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What is a dual force canceling speaker?
What is a dual force canceling speaker?
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Old 1st October 2010, 05:30 PM   #1
audiothings is offline audiothings  India
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Default What is a dual force canceling speaker?

Take a look at this.

I want to understand the "Dual force canceling subwoofers" they speak of... What is the principle? Is it some severe thing or something as simple as reversing the phase of one of the two subwoofer signals?

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Last edited by audiothings; 1st October 2010 at 05:47 PM.
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Old 1st October 2010, 05:35 PM   #2
chris661 is offline chris661  United Kingdom
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The drivers are acoustically in phase (as they move out, they pressurise the room), but mechanically, they move in opposite directions.

I designed my last subwoofer and speakers with a similar thing in mind, as (being 16) I live with my parents, who don't enjoy bass comming through the ceiling.

Chris
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Old 1st October 2010, 06:03 PM   #3
head_unit is offline head_unit  United States
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What is a dual force canceling speaker?
Imagine a subwoofer with a huge super heavy 18" cone on the front.

Sir Isaac Newton told us that for every action there is an equal and opposite reaction.

Therefore, as the cone moves in and out, the cabinet must rock back and forth slightly to compensate. This generates slight acoustic vibration into the air and probably into the floor.

Now if you mounted an identical cone on the back, with the same polarity, the mechanical motions cancel. When both cones move in or out, there is no net momentum and the cabinet won't rock (at least not due to the cone motion).
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Old 1st October 2010, 06:15 PM   #4
sreten is offline sreten  United Kingdom
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Hi,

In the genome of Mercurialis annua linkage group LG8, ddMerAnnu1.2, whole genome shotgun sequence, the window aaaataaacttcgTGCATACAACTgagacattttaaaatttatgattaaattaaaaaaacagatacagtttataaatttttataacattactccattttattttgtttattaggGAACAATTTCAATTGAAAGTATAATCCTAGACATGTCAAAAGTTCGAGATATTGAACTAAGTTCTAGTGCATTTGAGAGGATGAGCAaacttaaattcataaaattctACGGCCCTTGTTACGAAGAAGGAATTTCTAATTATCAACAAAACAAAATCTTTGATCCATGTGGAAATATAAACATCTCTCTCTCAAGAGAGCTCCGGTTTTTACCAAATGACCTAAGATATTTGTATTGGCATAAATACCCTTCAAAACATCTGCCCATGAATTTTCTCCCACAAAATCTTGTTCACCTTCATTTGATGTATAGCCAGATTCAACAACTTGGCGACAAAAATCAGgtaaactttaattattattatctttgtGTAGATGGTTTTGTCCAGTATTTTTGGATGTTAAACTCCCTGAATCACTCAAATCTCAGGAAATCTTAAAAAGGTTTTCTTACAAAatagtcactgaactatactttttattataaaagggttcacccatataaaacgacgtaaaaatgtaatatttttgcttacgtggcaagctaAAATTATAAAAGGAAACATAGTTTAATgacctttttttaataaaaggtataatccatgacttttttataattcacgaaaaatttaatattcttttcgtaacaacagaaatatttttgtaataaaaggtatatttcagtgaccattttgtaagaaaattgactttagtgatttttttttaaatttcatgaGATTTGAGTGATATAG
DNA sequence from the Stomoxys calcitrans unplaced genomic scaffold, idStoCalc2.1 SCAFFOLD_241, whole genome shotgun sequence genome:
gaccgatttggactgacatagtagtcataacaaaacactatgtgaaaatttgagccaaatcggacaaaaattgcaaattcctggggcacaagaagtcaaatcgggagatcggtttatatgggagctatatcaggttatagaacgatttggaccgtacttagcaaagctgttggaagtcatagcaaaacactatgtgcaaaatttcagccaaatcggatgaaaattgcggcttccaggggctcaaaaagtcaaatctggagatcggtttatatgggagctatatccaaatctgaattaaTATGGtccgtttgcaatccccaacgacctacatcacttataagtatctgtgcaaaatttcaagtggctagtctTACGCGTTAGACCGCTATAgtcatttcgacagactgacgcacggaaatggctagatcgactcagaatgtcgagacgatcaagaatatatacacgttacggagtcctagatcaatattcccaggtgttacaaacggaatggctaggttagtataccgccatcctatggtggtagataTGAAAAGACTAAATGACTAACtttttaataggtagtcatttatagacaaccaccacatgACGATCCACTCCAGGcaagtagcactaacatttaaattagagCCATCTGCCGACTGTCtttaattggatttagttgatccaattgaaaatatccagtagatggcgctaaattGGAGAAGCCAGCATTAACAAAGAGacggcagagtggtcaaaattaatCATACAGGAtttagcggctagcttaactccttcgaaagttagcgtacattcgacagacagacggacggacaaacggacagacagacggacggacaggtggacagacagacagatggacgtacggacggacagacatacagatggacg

If you mechanically link the two opposite drivers you can decouple
the driver mountings from the cabinet without any real effect.
This is the ideal way of doing it, reducing direct cabinet vibration.

rgds, sreten.
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Old 1st October 2010, 06:27 PM   #5
Charles Darwin is offline Charles Darwin  United Kingdom
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Quote:
Originally Posted by sreten View Post
Hi,

If you mechanically link the two opposite drivers you can decouple
the driver mountings from the cabinet without any real effect.
This is the ideal way of doing it, reducing direct cabinet vibration.

rgds, sreten.
Which is exactly what Thomas Barefoot did here.
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Old 1st October 2010, 06:36 PM   #6
planet10 is offline planet10  Canada
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What is a dual force canceling speaker?
Also call push-push. Mechanical linkage is important... some commercial designs that use the enclosure as the linkage miss the point.

KEF can possibly be credited with the 1st commercial implementations.

This concept shows an extreme implentation including a specially executed woofer.

toobz woofer

Click the image to open in full size.

Whenever possible i use this technique as it can remove a very significant amount of energy from the box, dramatically reducing boxiness and the likelihood of resonance excitation.

dave
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Old 1st October 2010, 06:43 PM   #7
planet10 is offline planet10  Canada
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What is a dual force canceling speaker?
Quote:
Originally Posted by Charles Darwin View Post
Thomas Barefoot
From the info, those are powered speakers, not active... do they actually use a passive XO on the woofers?

From the attached image, these guys do a good job of the push-push.

dave
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File Type: png push-push-woofers.png (35.0 KB, 269 views)
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Old 1st October 2010, 07:46 PM   #8
Charles Darwin is offline Charles Darwin  United Kingdom
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No they are fully active. These little ones use 50w for the tweeter, 100w for midwoofer and 200w for the sub.
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Old 1st October 2010, 08:01 PM   #9
planet10 is offline planet10  Canada
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What is a dual force canceling speaker?
Cool, i only noted the 50W in the spec. How expensive are those?

dave
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Old 1st October 2010, 08:32 PM   #10
Charles Darwin is offline Charles Darwin  United Kingdom
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US$ 2747.50 each at Vintage King. There could be a waiting list, studios buy them quicker than Thomas can make them!
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